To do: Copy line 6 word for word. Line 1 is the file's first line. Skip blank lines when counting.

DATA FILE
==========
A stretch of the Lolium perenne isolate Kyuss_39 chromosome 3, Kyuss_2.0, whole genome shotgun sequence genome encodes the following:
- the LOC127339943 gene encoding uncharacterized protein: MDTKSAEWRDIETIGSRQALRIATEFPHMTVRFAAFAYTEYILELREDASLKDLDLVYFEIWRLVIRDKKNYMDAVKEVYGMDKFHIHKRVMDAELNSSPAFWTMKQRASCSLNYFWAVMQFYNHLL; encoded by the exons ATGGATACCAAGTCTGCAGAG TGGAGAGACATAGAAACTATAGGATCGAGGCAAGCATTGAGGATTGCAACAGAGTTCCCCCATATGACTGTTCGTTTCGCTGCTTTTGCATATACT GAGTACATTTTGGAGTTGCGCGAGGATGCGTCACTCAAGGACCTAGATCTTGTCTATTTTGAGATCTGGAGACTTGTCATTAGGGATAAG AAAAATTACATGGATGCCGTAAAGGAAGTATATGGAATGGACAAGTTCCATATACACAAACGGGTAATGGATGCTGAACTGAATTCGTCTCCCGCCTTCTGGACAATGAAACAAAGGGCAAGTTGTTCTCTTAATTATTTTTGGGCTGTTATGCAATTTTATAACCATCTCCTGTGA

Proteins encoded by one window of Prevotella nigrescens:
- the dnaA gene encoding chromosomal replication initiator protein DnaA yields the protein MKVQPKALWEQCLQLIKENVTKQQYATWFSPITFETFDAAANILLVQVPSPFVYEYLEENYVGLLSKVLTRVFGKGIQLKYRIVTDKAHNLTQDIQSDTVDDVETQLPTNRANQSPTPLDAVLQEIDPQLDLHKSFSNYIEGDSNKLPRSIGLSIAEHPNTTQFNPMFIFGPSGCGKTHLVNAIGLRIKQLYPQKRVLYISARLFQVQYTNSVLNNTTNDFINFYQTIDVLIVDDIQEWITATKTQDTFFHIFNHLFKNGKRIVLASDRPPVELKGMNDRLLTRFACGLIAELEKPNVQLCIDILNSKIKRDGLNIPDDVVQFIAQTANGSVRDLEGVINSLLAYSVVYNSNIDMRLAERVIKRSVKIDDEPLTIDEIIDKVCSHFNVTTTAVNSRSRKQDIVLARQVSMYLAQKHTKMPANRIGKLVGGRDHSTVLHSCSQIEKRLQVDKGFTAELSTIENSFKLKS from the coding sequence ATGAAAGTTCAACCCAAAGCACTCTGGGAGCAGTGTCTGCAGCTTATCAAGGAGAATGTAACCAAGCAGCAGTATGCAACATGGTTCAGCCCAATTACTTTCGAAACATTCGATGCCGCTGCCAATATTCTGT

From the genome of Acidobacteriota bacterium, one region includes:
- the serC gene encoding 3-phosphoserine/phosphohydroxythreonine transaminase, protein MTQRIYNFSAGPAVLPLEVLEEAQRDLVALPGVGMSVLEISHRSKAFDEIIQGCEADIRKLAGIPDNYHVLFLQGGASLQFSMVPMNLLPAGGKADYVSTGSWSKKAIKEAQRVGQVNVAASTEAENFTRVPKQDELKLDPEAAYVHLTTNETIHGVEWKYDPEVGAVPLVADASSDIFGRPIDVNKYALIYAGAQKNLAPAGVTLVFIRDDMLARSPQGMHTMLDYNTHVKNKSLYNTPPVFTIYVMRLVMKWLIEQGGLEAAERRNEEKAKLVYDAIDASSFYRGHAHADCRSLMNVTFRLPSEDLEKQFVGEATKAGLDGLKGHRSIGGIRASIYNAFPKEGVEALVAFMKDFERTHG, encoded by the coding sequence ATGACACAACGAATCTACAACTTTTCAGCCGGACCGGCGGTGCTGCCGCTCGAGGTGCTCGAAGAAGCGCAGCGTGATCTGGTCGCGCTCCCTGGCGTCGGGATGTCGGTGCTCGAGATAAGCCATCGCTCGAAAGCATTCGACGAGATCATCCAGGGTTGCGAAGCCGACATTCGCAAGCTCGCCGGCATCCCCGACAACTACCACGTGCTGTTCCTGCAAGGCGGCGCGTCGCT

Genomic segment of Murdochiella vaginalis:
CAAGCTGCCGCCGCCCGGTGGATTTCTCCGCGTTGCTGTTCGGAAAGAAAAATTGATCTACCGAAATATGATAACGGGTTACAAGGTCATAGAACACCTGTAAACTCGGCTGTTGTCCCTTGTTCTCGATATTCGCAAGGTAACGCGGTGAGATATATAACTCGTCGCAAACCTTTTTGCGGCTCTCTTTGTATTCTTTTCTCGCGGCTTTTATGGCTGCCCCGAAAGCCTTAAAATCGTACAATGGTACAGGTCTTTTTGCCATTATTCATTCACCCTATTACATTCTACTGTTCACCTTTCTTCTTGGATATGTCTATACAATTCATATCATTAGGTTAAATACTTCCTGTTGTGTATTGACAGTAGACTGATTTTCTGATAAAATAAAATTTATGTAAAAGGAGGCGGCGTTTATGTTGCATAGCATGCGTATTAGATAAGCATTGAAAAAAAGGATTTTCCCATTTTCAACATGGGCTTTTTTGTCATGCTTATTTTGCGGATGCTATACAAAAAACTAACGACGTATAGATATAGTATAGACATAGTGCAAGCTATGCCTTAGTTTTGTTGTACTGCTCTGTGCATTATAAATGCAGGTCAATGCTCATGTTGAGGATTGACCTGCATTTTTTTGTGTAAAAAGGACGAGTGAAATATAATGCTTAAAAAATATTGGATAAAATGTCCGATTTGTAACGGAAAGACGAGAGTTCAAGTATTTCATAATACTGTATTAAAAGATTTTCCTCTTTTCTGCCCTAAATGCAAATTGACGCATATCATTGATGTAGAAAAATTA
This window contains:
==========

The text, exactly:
- the serC gene encoding 3-phosphoserine/phosphohydroxythreonine transaminase, protein MTQRIYNFSAGPAVLPLEVLEEAQRDLVALPGVGMSVLEISHRSKAFDEIIQGCEADIRKLAGIPDNYHVLFLQGGASLQFSMVPMNLLPAGGKADYVSTGSWSKKAIKEAQRVGQVNVAASTEAENFTRVPKQDELKLDPEAAYVHLTTNETIHGVEWKYDPEVGAVPLVADASSDIFGRPIDVNKYALIYAGAQKNLAPAGVTLVFIRDDMLARSPQGMHTMLDYNTHVKNKSLYNTPPVFTIYVMRLVMKWLIEQGGLEAAERRNEEKAKLVYDAIDASSFYRGHAHADCRSLMNVTFRLPSEDLEKQFVGEATKAGLDGLKGHRSIGGIRASIYNAFPKEGVEALVAFMKDFERTHG, encoded by the coding sequence ATGACACAACGAATCTACAACTTTTCAGCCGGACCGGCGGTGCTGCCGCTCGAGGTGCTCGAAGAAGCGCAGCGTGATCTGGTCGCGCTCCCTGGCGTCGGGATGTCGGTGCTCGAGATAAGCCATCGCTCGAAAGCATTCGACGAGATCATCCAGGGTTGCGAAGCCGACATTCGCAAGCTCGCCGGCATCCCCGACAACTACCACGTGCTGTTCCTGCAAGGCGGCGCGTCGCT